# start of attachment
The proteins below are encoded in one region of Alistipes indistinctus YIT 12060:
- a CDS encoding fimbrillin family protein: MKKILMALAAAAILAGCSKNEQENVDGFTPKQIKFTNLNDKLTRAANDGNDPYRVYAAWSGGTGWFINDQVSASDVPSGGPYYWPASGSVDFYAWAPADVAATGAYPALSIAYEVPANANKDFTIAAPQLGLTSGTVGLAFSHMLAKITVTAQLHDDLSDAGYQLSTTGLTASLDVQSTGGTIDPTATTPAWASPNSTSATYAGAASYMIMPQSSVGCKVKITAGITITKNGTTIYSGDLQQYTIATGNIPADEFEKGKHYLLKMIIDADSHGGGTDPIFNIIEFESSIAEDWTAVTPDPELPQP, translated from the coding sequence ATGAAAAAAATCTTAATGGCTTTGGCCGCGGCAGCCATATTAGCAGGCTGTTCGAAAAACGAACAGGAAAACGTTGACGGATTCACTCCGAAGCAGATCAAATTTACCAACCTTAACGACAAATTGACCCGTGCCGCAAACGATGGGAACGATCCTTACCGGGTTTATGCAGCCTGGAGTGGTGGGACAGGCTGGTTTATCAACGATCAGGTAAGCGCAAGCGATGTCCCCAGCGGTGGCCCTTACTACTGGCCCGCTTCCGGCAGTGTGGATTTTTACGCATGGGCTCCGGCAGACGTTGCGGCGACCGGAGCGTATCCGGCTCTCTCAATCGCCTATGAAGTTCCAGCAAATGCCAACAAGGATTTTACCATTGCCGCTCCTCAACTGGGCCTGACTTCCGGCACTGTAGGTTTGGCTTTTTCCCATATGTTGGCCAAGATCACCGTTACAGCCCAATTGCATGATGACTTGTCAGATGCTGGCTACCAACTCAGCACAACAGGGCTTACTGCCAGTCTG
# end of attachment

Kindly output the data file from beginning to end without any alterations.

The proteins below are encoded in one region of Alistipes indistinctus YIT 12060:
- a CDS encoding fimbrillin family protein: MKKILMALAAAAILAGCSKNEQENVDGFTPKQIKFTNLNDKLTRAANDGNDPYRVYAAWSGGTGWFINDQVSASDVPSGGPYYWPASGSVDFYAWAPADVAATGAYPALSIAYEVPANANKDFTIAAPQLGLTSGTVGLAFSHMLAKITVTAQLHDDLSDAGYQLSTTGLTASLDVQSTGGTIDPTATTPAWASPNSTSATYAGAASYMIMPQSSVGCKVKITAGITITKNGTTIYSGDLQQYTIATGNIPADEFEKGKHYLLKMIIDADSHGGGTDPIFNIIEFESSIAEDWTAVTPDPELPQP, translated from the coding sequence ATGAAAAAAATCTTAATGGCTTTGGCCGCGGCAGCCATATTAGCAGGCTGTTCGAAAAACGAACAGGAAAACGTTGACGGATTCACTCCGAAGCAGATCAAATTTACCAACCTTAACGACAAATTGACCCGTGCCGCAAACGATGGGAACGATCCTTACCGGGTTTATGCAGCCTGGAGTGGTGGGACAGGCTGGTTTATCAACGATCAGGTAAGCGCAAGCGATGTCCCCAGCGGTGGCCCTTACTACTGGCCCGCTTCCGGCAGTGTGGATTTTTACGCATGGGCTCCGGCAGACGTTGCGGCGACCGGAGCGTATCCGGCTCTCTCAATCGCCTATGAAGTTCCAGCAAATGCCAACAAGGATTTTACCATTGCCGCTCCTCAACTGGGCCTGACTTCCGGCACTGTAGGTTTGGCTTTTTCCCATATGTTGGCCAAGATCACCGTTACAGCCCAATTGCATGATGACTTGTCAGATGCTGGCTACCAACTCAGCACAACAGGGCTTACTGCCAGTCTG